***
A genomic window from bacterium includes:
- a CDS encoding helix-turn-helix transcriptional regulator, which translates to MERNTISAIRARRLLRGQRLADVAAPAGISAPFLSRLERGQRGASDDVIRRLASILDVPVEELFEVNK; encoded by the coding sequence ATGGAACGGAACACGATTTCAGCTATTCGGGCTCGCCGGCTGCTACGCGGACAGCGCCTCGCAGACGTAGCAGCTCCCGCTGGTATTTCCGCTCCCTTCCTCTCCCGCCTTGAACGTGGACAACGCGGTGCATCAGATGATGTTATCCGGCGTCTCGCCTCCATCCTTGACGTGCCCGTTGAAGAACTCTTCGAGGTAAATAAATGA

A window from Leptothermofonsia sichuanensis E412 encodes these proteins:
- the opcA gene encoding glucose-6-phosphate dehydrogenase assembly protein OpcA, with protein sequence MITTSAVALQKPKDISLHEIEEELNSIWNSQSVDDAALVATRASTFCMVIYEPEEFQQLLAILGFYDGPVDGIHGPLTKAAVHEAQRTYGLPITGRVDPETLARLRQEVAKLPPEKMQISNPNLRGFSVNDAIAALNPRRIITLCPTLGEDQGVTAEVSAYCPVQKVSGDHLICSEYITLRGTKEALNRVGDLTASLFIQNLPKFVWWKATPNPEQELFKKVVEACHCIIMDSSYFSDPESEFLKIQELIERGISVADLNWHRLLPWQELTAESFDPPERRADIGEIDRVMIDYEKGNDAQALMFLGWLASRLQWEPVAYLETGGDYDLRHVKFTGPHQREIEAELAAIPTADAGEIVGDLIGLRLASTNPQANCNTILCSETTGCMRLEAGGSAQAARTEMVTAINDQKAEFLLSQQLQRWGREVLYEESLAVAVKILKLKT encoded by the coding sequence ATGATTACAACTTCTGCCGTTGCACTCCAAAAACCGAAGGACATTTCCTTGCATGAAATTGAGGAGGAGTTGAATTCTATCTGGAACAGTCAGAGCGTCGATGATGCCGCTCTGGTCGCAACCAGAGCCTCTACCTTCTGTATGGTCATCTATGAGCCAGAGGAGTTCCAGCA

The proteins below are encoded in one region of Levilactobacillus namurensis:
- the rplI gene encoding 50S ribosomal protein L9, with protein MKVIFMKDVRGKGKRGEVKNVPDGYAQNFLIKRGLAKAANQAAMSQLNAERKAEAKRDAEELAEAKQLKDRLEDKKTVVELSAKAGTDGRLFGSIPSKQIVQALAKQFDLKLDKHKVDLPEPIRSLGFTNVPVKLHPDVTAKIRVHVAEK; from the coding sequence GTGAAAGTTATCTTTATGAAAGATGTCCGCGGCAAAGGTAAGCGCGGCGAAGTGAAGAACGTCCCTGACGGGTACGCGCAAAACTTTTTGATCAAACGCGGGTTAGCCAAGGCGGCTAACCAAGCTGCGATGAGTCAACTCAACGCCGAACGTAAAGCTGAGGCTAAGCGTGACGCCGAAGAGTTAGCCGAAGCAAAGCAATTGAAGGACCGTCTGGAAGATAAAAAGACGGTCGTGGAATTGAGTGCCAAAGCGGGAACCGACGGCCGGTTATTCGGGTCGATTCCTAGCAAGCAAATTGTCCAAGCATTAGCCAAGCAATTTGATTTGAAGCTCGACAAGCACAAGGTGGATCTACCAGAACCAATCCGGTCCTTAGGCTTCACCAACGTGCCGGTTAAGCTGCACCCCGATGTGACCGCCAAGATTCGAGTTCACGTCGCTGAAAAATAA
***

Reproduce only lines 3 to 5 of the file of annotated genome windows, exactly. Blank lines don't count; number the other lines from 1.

A window from Leptothermofonsia sichuanensis E412 encodes these proteins:
- the opcA gene encoding glucose-6-phosphate dehydrogenase assembly protein OpcA, with protein sequence MITTSAVALQKPKDISLHEIEEELNSIWNSQSVDDAALVATRASTFCMVIYEPEEFQQLLAILGFYDGPVDGIHGPLTKAAVHEAQRTYGLPITGRVDPETLARLRQEVAKLPPEKMQISNPNLRGFSVNDAIAALNPRRIITLCPTLGEDQGVTAEVSAYCPVQKVSGDHLICSEYITLRGTKEALNRVGDLTASLFIQNLPKFVWWKATPNPEQELFKKVVEACHCIIMDSSYFSDPESEFLKIQELIERGISVADLNWHRLLPWQELTAESFDPPERRADIGEIDRVMIDYEKGNDAQALMFLGWLASRLQWEPVAYLETGGDYDLRHVKFTGPHQREIEAELAAIPTADAGEIVGDLIGLRLASTNPQANCNTILCSETTGCMRLEAGGSAQAARTEMVTAINDQKAEFLLSQQLQRWGREVLYEESLAVAVKILKLKT encoded by the coding sequence ATGATTACAACTTCTGCCGTTGCACTCCAAAAACCGAAGGACATTTCCTTGCATGAAATTGAGGAGGAGTTGAATTCTATCTGGAACAGTCAGAGCGTCGATGATGCCGCTCTGGTCGCAACCAGAGCCTCTACCTTCTGTATGGTCATCTATGAGCCAGAGGAGTTCCAGCA

The proteins below are encoded in one region of Levilactobacillus namurensis: